LNG from Qatar: Still A Long Way Ahead for Germany

LNG from Qatar: Still A Long Way Ahead for Germany

As European Union (EU) member states continue to pursue an elusive consensus over the embargo on Russian oil and gas with of view to ramping up sanctions against Moscow, there is a pressing need for Europe to find new energy suppliers. This is even more evident for Germany, which relies on Russia for 55% of its gas imports.

In March 2022, Berlin signed a major agreement with the United Arab Emirates (UAE) for the import of hydrogen-based energy. At the same time, Berlin also turned to Qatar hoping to find in Doha a reliable partner with which to negotiate the delivery of liquefied natural gas (LNG).  During his official visit to the Gulf in March, Robert Habeck, Germany’s Vice-Chancellor and Economic Affairs and Climate Action Minister from the Green Party, met with Sheikh Tamim bin Hamad Al Thani, the Emir of Qatar, in the hope of negotiating energy contracts. At the end of his visit, Habeck was optimistic and confident about reaching an agreement with Doha.

Irreconcilable interests?

Despite a promising start, there are significant challenges to making this new partnership a reality. Qatar is the world’s second largest exporter of LNG but the majority of its output is destined for Asian markets. If Doha wishes to maintain its contracts with its Asian partners, only 10-15% of its production could potentially be diverted to Europe. Qatar has already expressed its readiness to increase its output by 2026. However, this requires considerable logistical changes, and it is unlikely the Gulf state will be in a position to replace Russia as Europe’s main energy supplier in the short run, especially since Japan and South Korea have signalled their interest in negotiating larger LNG imports from Doha.

According to sources familiar with the matter, tensions pertaining to the terms and conditions as well as the duration of the agreement also seem to have arisen between the two partners in recent weeks. While Doha is looking to secure 20-year energy deals, Germany has been reluctant to agree to engage in such long-term agreements as the government has pledged to reduce the country’s carbon emissions by 88% by 2040 as part of its programme to combat climate change. "The issue of LNG contract length potentially putting Germany's decarbonisation targets at risk is part of the ongoing discussions with Qatar," a source familiar with the issue indicated.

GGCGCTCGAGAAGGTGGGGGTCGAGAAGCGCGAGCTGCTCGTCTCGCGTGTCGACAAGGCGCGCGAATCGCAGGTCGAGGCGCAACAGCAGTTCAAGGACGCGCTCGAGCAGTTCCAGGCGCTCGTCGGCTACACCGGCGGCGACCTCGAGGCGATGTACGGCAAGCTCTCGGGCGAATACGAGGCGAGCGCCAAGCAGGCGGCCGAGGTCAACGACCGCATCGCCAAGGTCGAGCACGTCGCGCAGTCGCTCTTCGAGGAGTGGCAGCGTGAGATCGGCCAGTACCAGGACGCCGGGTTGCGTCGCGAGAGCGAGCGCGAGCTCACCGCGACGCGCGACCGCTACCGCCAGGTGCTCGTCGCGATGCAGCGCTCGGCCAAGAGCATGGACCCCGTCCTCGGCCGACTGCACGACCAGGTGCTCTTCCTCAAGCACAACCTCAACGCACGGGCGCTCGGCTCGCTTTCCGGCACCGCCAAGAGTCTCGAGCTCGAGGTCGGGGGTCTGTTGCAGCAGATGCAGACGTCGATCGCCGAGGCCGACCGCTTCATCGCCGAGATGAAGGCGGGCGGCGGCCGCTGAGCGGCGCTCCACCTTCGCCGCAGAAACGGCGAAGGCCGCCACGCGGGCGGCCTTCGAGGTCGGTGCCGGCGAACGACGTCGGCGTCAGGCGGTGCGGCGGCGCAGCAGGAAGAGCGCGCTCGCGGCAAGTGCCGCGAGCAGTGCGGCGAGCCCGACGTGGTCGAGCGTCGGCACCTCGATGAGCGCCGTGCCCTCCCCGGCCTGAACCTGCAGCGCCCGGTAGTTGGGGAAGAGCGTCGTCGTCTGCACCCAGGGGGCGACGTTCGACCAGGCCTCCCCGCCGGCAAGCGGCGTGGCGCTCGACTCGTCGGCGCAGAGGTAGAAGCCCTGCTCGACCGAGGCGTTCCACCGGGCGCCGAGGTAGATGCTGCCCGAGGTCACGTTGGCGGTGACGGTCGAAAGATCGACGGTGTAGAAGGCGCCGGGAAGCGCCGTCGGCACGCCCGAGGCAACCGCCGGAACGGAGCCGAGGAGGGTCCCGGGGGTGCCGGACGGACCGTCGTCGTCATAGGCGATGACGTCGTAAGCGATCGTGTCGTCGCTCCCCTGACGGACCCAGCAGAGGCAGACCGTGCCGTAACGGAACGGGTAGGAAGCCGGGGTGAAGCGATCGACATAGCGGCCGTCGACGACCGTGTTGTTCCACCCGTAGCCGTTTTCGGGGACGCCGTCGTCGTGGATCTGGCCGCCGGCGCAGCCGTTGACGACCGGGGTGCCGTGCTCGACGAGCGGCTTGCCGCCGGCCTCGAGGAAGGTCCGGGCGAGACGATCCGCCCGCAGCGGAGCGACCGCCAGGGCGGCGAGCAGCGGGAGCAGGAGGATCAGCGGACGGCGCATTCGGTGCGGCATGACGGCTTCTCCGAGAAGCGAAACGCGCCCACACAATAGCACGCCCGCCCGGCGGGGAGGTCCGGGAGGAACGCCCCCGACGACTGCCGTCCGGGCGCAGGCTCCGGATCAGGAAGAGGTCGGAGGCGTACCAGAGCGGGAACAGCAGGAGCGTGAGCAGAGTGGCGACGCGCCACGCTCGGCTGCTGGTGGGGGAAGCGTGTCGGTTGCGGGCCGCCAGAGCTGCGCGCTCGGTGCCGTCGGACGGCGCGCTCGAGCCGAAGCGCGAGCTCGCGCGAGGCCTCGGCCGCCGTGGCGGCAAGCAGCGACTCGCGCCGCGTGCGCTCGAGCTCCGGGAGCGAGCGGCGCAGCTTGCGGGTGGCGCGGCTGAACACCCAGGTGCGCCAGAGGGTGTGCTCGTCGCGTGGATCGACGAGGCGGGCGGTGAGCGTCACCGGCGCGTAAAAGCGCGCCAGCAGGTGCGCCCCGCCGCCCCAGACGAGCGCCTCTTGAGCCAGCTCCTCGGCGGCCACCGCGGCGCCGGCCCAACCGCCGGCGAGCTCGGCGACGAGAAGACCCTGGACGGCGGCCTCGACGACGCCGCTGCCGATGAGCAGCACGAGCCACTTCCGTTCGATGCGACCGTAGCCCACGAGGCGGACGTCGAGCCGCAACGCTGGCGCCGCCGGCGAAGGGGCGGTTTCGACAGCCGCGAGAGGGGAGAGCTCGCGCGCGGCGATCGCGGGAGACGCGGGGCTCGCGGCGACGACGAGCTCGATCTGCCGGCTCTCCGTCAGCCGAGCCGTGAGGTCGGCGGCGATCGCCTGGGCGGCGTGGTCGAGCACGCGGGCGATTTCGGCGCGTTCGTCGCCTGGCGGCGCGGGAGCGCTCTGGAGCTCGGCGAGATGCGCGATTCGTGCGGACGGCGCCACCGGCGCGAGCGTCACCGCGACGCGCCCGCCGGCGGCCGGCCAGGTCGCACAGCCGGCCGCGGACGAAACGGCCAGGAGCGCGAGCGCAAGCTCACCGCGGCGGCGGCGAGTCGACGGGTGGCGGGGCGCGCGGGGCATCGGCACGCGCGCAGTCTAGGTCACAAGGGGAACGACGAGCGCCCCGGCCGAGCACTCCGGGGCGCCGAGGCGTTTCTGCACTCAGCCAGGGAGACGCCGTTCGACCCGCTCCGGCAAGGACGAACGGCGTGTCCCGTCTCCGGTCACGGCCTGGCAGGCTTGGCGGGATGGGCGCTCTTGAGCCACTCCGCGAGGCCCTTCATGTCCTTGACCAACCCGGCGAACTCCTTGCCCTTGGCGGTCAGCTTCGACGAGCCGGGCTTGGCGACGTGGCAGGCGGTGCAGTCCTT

Under the conditions imposed by Doha, Germany would also be prevented from rerouting the gas to other European capitals, a potential stumbling block for the European Commission. Finally, Qatar insists on an oil-indexation clause, a modality also included in its contracts with Asian partners. "To secure this supply, it is expected that the German team will need to accept a traditional oil-linked pricing structure, leaving the European buyer with significant financial exposure compared to the European hub prices," an expert in energy intelligence said. Given these conditions, some sources argue that it is unlikely an agreement will be concluded any time soon. 

A Win-Win Partnership

In 2016, RWE, Germany’s largest power producer, had already concluded an agreement with Doha for the annual delivery of 1.1 million tonnes of LNG to Northwest Europe by 2023. And the company appears determined to build on this relationship with Qatar for the foreseeable future. Representatives of RWE and Uniper, another German company active in the energy sector, will visit Doha this month, while Emir Sheikh Tamim bin Hamad Al Thani is also expected in Berlin in the second half of May to sign a partnership agreement as a first step towards a more substantial long-term agreement. Both companies were already represented during Habeck’s visit to the Gulf in March 2022. 

If Doha intends to sign a partnership that will ensure its long-term interests, Berlin also appears eager to sign a win-win agreement, notably through the development of joint projects which would see German companies, such as SIEMENS, offer support to Qatar in the implementation of its sustainability plan launched last year.

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